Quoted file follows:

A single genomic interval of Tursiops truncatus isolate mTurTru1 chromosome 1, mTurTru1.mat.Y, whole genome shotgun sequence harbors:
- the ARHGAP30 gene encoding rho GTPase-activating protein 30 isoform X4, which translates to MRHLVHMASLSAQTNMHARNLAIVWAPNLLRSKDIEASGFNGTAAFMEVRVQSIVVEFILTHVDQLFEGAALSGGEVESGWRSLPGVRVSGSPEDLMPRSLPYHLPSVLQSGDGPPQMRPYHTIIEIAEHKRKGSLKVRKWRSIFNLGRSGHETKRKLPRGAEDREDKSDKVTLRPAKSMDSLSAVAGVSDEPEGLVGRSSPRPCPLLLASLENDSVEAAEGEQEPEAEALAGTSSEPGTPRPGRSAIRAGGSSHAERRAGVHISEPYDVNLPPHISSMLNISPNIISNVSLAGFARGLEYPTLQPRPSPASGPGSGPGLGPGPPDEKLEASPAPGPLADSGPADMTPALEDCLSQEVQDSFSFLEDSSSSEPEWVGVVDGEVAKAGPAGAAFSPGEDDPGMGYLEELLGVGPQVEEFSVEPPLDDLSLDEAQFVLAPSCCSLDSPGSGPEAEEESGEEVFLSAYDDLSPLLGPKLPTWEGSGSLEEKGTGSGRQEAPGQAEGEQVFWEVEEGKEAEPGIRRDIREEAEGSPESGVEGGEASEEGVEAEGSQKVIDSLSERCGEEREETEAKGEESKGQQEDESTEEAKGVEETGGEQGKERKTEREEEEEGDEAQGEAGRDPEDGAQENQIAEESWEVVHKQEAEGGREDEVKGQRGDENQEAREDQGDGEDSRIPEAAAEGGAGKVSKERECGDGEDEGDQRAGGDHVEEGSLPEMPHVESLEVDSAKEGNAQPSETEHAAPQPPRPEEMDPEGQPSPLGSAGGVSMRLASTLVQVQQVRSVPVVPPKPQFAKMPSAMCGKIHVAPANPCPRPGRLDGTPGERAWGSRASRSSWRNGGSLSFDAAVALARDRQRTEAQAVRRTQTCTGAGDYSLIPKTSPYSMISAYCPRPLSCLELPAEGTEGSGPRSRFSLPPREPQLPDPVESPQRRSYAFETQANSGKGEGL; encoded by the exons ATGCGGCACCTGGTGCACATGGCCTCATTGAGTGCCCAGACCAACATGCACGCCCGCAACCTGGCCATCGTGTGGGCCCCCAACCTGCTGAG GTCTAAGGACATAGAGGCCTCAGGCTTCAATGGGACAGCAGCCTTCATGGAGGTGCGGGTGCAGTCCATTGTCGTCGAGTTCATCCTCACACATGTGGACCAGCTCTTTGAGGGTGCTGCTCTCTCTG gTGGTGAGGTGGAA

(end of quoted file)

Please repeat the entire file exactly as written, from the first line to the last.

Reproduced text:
A single genomic interval of Tursiops truncatus isolate mTurTru1 chromosome 1, mTurTru1.mat.Y, whole genome shotgun sequence harbors:
- the ARHGAP30 gene encoding rho GTPase-activating protein 30 isoform X4, which translates to MRHLVHMASLSAQTNMHARNLAIVWAPNLLRSKDIEASGFNGTAAFMEVRVQSIVVEFILTHVDQLFEGAALSGGEVESGWRSLPGVRVSGSPEDLMPRSLPYHLPSVLQSGDGPPQMRPYHTIIEIAEHKRKGSLKVRKWRSIFNLGRSGHETKRKLPRGAEDREDKSDKVTLRPAKSMDSLSAVAGVSDEPEGLVGRSSPRPCPLLLASLENDSVEAAEGEQEPEAEALAGTSSEPGTPRPGRSAIRAGGSSHAERRAGVHISEPYDVNLPPHISSMLNISPNIISNVSLAGFARGLEYPTLQPRPSPASGPGSGPGLGPGPPDEKLEASPAPGPLADSGPADMTPALEDCLSQEVQDSFSFLEDSSSSEPEWVGVVDGEVAKAGPAGAAFSPGEDDPGMGYLEELLGVGPQVEEFSVEPPLDDLSLDEAQFVLAPSCCSLDSPGSGPEAEEESGEEVFLSAYDDLSPLLGPKLPTWEGSGSLEEKGTGSGRQEAPGQAEGEQVFWEVEEGKEAEPGIRRDIREEAEGSPESGVEGGEASEEGVEAEGSQKVIDSLSERCGEEREETEAKGEESKGQQEDESTEEAKGVEETGGEQGKERKTEREEEEEGDEAQGEAGRDPEDGAQENQIAEESWEVVHKQEAEGGREDEVKGQRGDENQEAREDQGDGEDSRIPEAAAEGGAGKVSKERECGDGEDEGDQRAGGDHVEEGSLPEMPHVESLEVDSAKEGNAQPSETEHAAPQPPRPEEMDPEGQPSPLGSAGGVSMRLASTLVQVQQVRSVPVVPPKPQFAKMPSAMCGKIHVAPANPCPRPGRLDGTPGERAWGSRASRSSWRNGGSLSFDAAVALARDRQRTEAQAVRRTQTCTGAGDYSLIPKTSPYSMISAYCPRPLSCLELPAEGTEGSGPRSRFSLPPREPQLPDPVESPQRRSYAFETQANSGKGEGL; encoded by the exons ATGCGGCACCTGGTGCACATGGCCTCATTGAGTGCCCAGACCAACATGCACGCCCGCAACCTGGCCATCGTGTGGGCCCCCAACCTGCTGAG GTCTAAGGACATAGAGGCCTCAGGCTTCAATGGGACAGCAGCCTTCATGGAGGTGCGGGTGCAGTCCATTGTCGTCGAGTTCATCCTCACACATGTGGACCAGCTCTTTGAGGGTGCTGCTCTCTCTG gTGGTGAGGTGGAA